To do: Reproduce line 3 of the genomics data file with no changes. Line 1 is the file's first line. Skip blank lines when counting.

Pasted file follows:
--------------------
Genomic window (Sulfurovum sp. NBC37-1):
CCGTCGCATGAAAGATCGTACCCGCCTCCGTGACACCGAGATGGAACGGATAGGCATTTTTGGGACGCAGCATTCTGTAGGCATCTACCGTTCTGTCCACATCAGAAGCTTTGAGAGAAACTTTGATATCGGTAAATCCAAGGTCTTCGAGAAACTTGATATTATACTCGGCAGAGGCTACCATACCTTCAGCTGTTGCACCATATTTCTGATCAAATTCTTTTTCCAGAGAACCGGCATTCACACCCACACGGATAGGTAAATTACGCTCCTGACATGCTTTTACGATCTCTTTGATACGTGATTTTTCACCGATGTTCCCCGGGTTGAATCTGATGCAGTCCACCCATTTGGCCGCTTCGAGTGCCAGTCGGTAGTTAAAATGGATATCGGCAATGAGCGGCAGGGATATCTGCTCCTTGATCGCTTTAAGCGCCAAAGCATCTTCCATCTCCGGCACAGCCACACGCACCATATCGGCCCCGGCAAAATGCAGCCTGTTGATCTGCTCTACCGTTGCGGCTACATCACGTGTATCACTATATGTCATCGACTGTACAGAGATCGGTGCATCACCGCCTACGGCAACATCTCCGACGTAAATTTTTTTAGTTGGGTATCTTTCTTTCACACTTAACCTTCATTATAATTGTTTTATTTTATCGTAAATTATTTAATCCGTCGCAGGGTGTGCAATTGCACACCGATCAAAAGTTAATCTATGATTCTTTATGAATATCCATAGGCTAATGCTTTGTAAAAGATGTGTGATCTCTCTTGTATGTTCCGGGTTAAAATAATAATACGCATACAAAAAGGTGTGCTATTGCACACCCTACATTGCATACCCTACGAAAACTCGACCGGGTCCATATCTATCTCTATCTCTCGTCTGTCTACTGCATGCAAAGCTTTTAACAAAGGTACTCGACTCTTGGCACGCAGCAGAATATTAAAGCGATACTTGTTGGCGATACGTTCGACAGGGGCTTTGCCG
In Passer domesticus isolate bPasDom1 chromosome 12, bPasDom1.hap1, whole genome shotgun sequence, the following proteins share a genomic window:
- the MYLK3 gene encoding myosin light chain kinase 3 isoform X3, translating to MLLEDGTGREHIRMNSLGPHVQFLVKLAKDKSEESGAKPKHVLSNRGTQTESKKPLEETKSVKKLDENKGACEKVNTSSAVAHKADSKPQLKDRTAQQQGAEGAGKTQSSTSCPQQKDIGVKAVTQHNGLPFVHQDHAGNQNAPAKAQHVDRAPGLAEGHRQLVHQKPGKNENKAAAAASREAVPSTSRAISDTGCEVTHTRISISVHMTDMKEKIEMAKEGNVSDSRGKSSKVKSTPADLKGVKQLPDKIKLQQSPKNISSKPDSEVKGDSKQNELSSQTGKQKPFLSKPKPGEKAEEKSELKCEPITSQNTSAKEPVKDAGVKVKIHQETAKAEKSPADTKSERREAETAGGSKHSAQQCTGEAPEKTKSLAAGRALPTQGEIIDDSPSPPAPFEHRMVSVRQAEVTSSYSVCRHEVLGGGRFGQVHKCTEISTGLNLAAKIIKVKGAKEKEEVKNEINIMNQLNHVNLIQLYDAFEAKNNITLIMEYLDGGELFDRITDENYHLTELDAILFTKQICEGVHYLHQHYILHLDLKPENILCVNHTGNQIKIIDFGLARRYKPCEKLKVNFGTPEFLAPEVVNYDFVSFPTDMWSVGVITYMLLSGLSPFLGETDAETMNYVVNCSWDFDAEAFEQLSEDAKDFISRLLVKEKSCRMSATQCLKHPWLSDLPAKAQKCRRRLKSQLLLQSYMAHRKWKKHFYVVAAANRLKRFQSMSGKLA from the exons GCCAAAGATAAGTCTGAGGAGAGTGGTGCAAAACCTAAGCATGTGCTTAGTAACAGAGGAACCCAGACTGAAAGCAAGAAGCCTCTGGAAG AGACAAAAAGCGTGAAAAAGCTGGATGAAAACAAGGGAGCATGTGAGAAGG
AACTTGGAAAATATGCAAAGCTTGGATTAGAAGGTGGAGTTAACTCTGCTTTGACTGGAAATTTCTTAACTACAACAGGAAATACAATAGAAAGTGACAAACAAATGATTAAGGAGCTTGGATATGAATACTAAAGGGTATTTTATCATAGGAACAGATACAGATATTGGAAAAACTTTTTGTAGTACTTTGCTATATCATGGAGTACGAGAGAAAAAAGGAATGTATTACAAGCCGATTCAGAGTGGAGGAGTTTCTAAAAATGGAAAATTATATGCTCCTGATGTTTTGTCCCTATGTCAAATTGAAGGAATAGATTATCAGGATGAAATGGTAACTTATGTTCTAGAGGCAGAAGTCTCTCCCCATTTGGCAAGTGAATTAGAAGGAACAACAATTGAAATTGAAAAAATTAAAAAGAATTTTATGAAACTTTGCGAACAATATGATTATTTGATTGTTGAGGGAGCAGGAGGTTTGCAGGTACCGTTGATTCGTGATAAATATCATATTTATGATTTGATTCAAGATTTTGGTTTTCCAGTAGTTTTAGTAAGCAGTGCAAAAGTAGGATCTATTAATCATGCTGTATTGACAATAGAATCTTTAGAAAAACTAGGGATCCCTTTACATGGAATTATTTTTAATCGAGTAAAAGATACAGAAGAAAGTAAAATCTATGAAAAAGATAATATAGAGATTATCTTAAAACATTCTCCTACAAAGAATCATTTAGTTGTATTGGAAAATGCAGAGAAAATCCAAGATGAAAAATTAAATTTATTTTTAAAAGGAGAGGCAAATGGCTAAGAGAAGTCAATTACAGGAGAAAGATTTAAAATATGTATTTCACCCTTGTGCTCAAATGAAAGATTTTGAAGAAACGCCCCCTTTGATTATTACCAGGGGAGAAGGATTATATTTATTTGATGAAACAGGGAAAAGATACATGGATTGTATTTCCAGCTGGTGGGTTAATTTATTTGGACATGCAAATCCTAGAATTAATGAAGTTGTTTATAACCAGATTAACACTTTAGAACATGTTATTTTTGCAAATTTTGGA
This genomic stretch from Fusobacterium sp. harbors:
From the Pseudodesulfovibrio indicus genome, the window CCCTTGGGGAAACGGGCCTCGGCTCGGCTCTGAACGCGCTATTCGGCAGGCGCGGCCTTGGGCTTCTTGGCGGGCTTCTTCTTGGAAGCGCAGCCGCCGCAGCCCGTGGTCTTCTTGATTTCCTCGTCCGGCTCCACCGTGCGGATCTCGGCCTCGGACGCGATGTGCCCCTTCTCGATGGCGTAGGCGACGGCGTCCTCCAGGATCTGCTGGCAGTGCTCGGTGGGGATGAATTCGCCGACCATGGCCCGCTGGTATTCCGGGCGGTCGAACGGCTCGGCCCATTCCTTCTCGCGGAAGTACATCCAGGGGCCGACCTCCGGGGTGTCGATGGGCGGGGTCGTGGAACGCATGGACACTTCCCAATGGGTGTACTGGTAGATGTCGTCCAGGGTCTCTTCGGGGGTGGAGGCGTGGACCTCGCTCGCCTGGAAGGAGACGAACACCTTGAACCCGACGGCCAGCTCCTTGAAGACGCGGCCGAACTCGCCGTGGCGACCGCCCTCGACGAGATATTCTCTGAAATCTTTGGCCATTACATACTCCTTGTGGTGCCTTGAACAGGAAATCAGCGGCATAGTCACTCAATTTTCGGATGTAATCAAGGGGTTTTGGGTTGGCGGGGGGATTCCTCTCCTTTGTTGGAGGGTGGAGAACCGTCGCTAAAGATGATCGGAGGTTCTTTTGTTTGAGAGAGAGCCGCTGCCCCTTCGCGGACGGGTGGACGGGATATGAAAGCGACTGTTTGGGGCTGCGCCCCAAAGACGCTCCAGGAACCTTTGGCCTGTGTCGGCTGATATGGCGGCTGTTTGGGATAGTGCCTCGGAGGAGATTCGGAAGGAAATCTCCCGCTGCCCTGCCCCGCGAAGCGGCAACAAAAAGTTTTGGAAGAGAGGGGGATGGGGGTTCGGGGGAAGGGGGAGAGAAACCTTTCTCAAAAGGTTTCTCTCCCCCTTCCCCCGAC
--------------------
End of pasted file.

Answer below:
In Passer domesticus isolate bPasDom1 chromosome 12, bPasDom1.hap1, whole genome shotgun sequence, the following proteins share a genomic window: